North Carolina’s Laws for Negligent or Reckless Boat Operation
In North Carolina, reckless boat operation means operating any boat, or manipulating any waterskis, aquaplane, or similar devices in a willfully or wantonly reckless or negligent manner that endangers the life, limb, or property of any person.
Examples of reckless operation include:
- Weaving through congested boat traffic.
- Jumping the wake of another boat within 100 feet of that boat, or when the visibility around the other boat is obstructed.
- Intentionally approaching another boat in order to swerve at the last possible moment to avoid a collision.
- Operating contrary to the ‘rules of the road’.
- Following another boat too closely.
- Towing a person behind your boat in a manner that causes the person being towed to collide with another person or an object.
- Permitting passengers to ride on the bow, gunwale, transom, seat backs, raised decks or any other location on the boat where there is a risk of falling overboard.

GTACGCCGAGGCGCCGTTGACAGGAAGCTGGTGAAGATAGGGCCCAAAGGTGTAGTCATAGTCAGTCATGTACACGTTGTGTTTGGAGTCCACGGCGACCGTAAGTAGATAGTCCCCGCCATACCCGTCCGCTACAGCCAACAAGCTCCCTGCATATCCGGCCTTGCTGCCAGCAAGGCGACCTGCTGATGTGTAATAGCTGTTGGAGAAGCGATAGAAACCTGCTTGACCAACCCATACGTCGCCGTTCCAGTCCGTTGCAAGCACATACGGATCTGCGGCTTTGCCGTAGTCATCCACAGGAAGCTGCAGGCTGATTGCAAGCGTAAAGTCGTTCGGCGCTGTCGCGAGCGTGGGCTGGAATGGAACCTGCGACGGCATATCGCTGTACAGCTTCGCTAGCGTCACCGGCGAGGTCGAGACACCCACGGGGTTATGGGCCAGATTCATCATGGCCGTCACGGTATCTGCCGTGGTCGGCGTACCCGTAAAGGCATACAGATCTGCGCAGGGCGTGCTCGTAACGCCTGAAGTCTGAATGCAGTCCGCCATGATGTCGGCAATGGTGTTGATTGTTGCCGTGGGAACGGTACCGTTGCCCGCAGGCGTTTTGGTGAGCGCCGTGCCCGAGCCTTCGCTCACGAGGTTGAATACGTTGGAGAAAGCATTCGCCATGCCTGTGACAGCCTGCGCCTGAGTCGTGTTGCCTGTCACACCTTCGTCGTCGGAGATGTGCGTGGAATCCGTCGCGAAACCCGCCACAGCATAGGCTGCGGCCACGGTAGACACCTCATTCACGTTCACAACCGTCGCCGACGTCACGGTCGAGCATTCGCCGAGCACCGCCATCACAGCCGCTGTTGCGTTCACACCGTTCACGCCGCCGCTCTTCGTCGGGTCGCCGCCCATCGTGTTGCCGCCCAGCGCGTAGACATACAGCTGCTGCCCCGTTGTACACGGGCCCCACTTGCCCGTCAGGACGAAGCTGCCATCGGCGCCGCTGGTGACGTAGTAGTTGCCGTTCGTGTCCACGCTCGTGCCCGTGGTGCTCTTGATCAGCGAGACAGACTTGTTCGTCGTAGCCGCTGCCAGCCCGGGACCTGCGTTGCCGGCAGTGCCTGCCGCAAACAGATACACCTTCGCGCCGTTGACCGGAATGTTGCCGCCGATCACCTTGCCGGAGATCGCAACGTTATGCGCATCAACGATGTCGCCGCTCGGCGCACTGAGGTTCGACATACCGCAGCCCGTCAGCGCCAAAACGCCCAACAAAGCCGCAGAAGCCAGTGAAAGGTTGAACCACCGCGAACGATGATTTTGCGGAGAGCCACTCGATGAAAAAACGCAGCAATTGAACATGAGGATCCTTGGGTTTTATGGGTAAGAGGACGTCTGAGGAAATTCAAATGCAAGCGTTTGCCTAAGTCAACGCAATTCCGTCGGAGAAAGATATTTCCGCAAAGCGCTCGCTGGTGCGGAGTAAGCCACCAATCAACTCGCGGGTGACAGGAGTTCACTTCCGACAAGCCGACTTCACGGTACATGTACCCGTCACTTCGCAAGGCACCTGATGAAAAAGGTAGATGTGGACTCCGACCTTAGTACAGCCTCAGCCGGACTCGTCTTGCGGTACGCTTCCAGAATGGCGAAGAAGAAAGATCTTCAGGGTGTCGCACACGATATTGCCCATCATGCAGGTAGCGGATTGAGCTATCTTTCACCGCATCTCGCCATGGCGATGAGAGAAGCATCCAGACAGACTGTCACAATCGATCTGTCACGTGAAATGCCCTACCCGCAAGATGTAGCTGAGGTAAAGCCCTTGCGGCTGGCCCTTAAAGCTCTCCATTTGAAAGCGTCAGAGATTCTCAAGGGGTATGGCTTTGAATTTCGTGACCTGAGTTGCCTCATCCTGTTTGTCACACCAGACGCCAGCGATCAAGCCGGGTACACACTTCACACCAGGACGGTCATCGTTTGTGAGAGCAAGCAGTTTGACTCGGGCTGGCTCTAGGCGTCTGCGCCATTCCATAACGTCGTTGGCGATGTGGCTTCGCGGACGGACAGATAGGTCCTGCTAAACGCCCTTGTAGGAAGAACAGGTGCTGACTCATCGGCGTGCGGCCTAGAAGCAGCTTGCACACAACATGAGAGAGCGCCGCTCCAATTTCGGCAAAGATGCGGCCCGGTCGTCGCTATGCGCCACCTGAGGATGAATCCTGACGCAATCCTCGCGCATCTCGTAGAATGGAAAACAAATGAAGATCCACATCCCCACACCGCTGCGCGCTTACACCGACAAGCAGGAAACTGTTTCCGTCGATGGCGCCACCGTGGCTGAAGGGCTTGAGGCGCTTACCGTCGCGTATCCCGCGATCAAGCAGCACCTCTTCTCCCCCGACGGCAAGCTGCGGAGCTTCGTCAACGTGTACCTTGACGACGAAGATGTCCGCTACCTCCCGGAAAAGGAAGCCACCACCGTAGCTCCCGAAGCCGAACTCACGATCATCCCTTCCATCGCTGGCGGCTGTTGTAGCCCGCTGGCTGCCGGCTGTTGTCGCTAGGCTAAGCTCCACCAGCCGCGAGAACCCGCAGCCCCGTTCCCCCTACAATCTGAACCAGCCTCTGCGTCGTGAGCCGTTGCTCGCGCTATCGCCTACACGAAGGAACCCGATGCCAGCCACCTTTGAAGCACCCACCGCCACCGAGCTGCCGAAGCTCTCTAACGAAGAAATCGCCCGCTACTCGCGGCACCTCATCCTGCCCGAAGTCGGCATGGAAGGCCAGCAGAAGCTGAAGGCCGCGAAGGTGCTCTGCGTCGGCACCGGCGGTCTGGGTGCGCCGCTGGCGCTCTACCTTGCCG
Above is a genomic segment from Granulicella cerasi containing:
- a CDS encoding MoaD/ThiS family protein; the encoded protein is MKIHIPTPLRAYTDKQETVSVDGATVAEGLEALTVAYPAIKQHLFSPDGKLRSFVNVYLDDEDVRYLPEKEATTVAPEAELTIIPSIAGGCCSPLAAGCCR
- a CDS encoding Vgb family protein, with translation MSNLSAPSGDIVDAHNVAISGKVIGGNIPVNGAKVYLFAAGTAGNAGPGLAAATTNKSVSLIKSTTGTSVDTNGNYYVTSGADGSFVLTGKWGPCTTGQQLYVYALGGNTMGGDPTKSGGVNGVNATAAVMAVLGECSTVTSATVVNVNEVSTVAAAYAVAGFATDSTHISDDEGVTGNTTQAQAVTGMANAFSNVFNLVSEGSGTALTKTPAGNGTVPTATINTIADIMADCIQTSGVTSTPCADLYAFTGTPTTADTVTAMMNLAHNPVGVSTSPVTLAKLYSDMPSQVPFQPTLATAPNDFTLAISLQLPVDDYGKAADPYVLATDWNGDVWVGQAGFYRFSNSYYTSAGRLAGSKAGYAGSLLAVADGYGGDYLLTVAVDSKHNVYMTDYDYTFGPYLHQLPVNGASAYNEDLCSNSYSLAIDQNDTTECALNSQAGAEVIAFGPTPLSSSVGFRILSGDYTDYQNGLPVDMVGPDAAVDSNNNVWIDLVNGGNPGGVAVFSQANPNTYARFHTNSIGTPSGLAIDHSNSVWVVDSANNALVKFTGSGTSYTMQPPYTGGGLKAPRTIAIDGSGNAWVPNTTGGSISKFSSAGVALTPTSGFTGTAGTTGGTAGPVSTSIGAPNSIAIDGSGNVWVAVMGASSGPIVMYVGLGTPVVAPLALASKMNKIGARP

Boat Speed Limit Laws in North Carolina
The operation of a boat at a speed that may cause inconvenience, danger, damage, or injury is illegal in the state of North Carolina. Local speed limit regulations may vary depending on the area/body of water.
Any boat entering, leaving or passing within 50 yards of a state-owned or controlled boating and fishing access area is required to operate at a ‘No-Wake’ speed.
Any person operating a boat within 100 feet of a law enforcement boat that is displaying a flashing blue light is required to slow their boat to a ‘No- Wake’ speed, unless the boat is in a narrow channel, in which case they are required to slow to a ‘No-Wake’ speed when within 50 feet of the law enforcement boat that is displaying a flashing blue light.
It is illegal in the state of North Carolina to operate a personal watercraft (PWC) on state waters at a speed greater than ‘No-Wake’ when within 100 feet of a:
- Moored or anchored boat.
- Dock or pier.
- Swim float.
- Marked swimming area.
- Persons engaged in fishing activities.
- Human-powered boats.